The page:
So here is what I have of the impromptu so far. I know, it is just 10 measures, but I don't know what to write after those 10 measures. I do know however that I want the next part to accelerate from the slow Allegro of the introduction to a Presto tempo for the A section.
I made this waltz in c# minor, need some feedback of how it sounds, I called it Waltz of the 13 days because it waas composed in 13 days, hope you like it.
Prelude in B-flat minor out now! (Moonlight Amid The Ripples)
I'm happy to let you know that I'm going to be more active and refrain from going on another really long hiatus. After I uploaded another piece in December last year, I disappeared for a month, which I'm still upset at myself about.
And with that, herewith my piece:
Hello, I am very new to using muse score. ( I've had it for about a week) I am writing my past high school's drumline a cadence and want it to be just a bass drum cadence. I figured it might be a little odd to have a bass drum cadence but have huge rests on the snare, tenor, and cymbal lines. Anyways, my question is, how do I delete instrument lines that I am not using?
Have any of you seen the movie "Hachi: A Dog's tale"?
Well, I've taken the liberty to transcribe (or do the best I could) the main theme called "Goodbye". The movie is very emotional and part of that is because of the music, composed by Jan A.P Kaczmarek.
I could not find any sheet music (besides some for piano, which was sort of inaccurate anyway) so I decided to transcribe it myself.
I'd love feedback though! Thanks in advance!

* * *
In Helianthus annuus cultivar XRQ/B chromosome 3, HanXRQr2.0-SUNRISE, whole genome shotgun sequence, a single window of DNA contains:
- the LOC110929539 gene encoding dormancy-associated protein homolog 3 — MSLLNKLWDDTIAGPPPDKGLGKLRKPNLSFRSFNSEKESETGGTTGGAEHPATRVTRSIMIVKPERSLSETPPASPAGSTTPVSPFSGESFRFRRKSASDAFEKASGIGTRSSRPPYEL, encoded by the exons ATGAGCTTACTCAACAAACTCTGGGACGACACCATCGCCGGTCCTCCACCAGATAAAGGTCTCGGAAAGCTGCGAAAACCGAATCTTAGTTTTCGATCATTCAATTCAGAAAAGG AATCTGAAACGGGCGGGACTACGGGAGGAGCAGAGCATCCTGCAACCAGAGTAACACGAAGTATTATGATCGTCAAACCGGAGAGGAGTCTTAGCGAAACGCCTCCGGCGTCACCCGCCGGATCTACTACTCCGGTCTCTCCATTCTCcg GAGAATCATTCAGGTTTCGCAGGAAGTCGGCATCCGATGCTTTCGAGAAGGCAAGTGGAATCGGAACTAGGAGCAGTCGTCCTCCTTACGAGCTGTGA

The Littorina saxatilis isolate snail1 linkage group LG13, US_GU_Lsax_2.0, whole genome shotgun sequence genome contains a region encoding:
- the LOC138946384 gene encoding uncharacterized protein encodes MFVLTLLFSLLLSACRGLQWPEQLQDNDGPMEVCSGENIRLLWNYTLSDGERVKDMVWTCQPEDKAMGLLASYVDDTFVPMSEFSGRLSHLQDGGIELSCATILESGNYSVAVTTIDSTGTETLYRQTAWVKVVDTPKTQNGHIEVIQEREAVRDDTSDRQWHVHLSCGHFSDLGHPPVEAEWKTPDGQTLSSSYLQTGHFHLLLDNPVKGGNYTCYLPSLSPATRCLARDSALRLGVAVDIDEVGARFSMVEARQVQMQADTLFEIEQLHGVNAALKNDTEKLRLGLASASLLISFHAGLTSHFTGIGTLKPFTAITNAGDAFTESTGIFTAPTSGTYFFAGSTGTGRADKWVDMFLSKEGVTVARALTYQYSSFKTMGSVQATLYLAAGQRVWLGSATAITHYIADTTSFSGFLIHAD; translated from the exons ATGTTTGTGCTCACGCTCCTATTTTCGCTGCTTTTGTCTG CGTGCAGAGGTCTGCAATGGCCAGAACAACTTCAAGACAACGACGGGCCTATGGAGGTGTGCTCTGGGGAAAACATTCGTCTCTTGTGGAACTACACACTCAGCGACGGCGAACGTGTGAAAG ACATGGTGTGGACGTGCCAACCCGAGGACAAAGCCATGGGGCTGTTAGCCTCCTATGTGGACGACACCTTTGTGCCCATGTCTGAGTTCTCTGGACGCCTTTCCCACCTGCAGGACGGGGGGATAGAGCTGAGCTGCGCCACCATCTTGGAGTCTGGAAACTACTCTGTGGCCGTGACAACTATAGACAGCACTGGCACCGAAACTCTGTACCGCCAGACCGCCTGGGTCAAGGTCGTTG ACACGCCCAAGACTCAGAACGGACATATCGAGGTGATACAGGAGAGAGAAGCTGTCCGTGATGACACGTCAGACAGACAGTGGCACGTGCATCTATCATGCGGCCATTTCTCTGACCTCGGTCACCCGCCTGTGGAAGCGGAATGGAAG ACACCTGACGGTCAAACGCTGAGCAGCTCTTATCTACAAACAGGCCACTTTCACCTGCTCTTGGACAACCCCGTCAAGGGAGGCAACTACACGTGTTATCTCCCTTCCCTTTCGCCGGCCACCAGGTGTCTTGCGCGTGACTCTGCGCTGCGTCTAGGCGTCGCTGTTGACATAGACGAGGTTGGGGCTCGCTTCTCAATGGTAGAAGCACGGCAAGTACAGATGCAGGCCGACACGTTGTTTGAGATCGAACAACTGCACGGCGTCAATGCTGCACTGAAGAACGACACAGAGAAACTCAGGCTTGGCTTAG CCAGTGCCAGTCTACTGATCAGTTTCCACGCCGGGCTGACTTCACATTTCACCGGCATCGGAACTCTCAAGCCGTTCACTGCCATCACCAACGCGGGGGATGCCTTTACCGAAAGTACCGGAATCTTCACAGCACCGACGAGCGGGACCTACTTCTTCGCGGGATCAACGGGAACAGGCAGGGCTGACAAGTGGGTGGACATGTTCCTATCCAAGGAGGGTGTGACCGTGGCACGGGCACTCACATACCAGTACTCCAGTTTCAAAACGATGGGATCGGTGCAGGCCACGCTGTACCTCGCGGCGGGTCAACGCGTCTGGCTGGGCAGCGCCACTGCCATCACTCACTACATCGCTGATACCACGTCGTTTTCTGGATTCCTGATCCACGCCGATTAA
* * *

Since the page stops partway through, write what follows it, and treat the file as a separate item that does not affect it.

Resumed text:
Here it is:
I've been gone for a little over a month this time, and I would like to make it up to you with this string duet. Criticism is graciously accepted, as composing for strings is my weak point.
Enjoy (if you can)!
I'm getting rid of this compositional idea, but I hope that someone else can use it or be inspired by it.
If you've got a spare minute, please take a look:
This and other dances in general I have kind of been avoiding for the first 10 years that I composed. But I figured that if I am going to start composing dance music, waltzes would be great to start. I decided on a tempo of 90 BPM, so like Andante Moderato in the Italian terminology, to make it not so difficult for people to play once it is finished. I also decided on a key of D major because I compose a lot of my pieces in flat keys so I figured I should balance it out with some sharp keys.
I know these things about a waltz that apply more or less specifically to a waltz:
Most have a 3/4 time signature(though some have a 3/8 time signature and others are at 6/8)
Most are at a moderate speed
Left hand pattern is usually 1 bass note followed by the chord the bass note is in
A lot involve pedaling, though not all do
Waltz is dominated by melody
But I still find writing dance music to be hard, even though it is a shorter length composition than a sonata. Minuets are the hardest for me so far(I tried writing a minuet before and it didn't turn out well). My phrases and melodies in general also tend to be on the long side. So I might end up with a 10 minute waltz instead of a 5 minute waltz.
This is my first chamber piece. Though it is an early project, it is an ambitious one. Celebrating the centenary of WW1, piece seeks to pay tribute to those who have fallen of The Great War. Any feedback would me much appreciated!